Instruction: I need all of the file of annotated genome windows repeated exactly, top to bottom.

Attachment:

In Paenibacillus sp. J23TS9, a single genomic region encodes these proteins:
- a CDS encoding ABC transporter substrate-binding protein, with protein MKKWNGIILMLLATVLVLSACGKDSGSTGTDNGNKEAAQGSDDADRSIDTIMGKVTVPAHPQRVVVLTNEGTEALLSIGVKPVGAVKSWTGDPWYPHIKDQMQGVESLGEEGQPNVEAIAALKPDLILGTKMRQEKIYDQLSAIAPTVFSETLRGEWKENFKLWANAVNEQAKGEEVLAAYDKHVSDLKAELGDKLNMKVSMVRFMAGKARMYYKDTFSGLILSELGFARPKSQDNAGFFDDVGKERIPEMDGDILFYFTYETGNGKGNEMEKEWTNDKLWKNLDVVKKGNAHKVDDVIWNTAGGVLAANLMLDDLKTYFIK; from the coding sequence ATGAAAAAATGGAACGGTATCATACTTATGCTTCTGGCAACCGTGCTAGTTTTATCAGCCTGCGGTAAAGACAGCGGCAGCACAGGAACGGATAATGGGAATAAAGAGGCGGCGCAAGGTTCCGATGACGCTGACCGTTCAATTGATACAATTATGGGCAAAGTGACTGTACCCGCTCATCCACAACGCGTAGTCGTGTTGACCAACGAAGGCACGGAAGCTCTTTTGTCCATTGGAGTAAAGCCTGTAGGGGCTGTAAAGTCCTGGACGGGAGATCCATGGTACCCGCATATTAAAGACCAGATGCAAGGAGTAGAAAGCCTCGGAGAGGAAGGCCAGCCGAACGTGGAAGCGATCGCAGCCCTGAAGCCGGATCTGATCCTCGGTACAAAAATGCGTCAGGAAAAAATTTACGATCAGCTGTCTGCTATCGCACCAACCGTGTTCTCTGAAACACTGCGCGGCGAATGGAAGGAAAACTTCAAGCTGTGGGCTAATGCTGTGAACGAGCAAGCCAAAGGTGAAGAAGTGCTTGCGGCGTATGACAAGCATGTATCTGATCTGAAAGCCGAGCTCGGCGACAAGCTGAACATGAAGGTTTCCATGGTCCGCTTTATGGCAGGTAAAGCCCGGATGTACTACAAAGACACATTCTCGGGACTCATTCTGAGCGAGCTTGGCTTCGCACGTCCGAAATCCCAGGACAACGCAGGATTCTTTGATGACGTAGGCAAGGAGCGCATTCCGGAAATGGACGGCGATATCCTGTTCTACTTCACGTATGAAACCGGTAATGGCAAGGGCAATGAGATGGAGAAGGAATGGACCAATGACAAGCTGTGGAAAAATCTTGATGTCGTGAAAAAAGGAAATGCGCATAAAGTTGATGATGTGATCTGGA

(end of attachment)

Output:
In Paenibacillus sp. J23TS9, a single genomic region encodes these proteins:
- a CDS encoding ABC transporter substrate-binding protein, with protein MKKWNGIILMLLATVLVLSACGKDSGSTGTDNGNKEAAQGSDDADRSIDTIMGKVTVPAHPQRVVVLTNEGTEALLSIGVKPVGAVKSWTGDPWYPHIKDQMQGVESLGEEGQPNVEAIAALKPDLILGTKMRQEKIYDQLSAIAPTVFSETLRGEWKENFKLWANAVNEQAKGEEVLAAYDKHVSDLKAELGDKLNMKVSMVRFMAGKARMYYKDTFSGLILSELGFARPKSQDNAGFFDDVGKERIPEMDGDILFYFTYETGNGKGNEMEKEWTNDKLWKNLDVVKKGNAHKVDDVIWNTAGGVLAANLMLDDLKTYFIK; from the coding sequence ATGAAAAAATGGAACGGTATCATACTTATGCTTCTGGCAACCGTGCTAGTTTTATCAGCCTGCGGTAAAGACAGCGGCAGCACAGGAACGGATAATGGGAATAAAGAGGCGGCGCAAGGTTCCGATGACGCTGACCGTTCAATTGATACAATTATGGGCAAAGTGACTGTACCCGCTCATCCACAACGCGTAGTCGTGTTGACCAACGAAGGCACGGAAGCTCTTTTGTCCATTGGAGTAAAGCCTGTAGGGGCTGTAAAGTCCTGGACGGGAGATCCATGGTACCCGCATATTAAAGACCAGATGCAAGGAGTAGAAAGCCTCGGAGAGGAAGGCCAGCCGAACGTGGAAGCGATCGCAGCCCTGAAGCCGGATCTGATCCTCGGTACAAAAATGCGTCAGGAAAAAATTTACGATCAGCTGTCTGCTATCGCACCAACCGTGTTCTCTGAAACACTGCGCGGCGAATGGAAGGAAAACTTCAAGCTGTGGGCTAATGCTGTGAACGAGCAAGCCAAAGGTGAAGAAGTGCTTGCGGCGTATGACAAGCATGTATCTGATCTGAAAGCCGAGCTCGGCGACAAGCTGAACATGAAGGTTTCCATGGTCCGCTTTATGGCAGGTAAAGCCCGGATGTACTACAAAGACACATTCTCGGGACTCATTCTGAGCGAGCTTGGCTTCGCACGTCCGAAATCCCAGGACAACGCAGGATTCTTTGATGACGTAGGCAAGGAGCGCATTCCGGAAATGGACGGCGATATCCTGTTCTACTTCACGTATGAAACCGGTAATGGCAAGGGCAATGAGATGGAGAAGGAATGGACCAATGACAAGCTGTGGAAAAATCTTGATGTCGTGAAAAAAGGAAATGCGCATAAAGTTGATGATGTGATCTGGA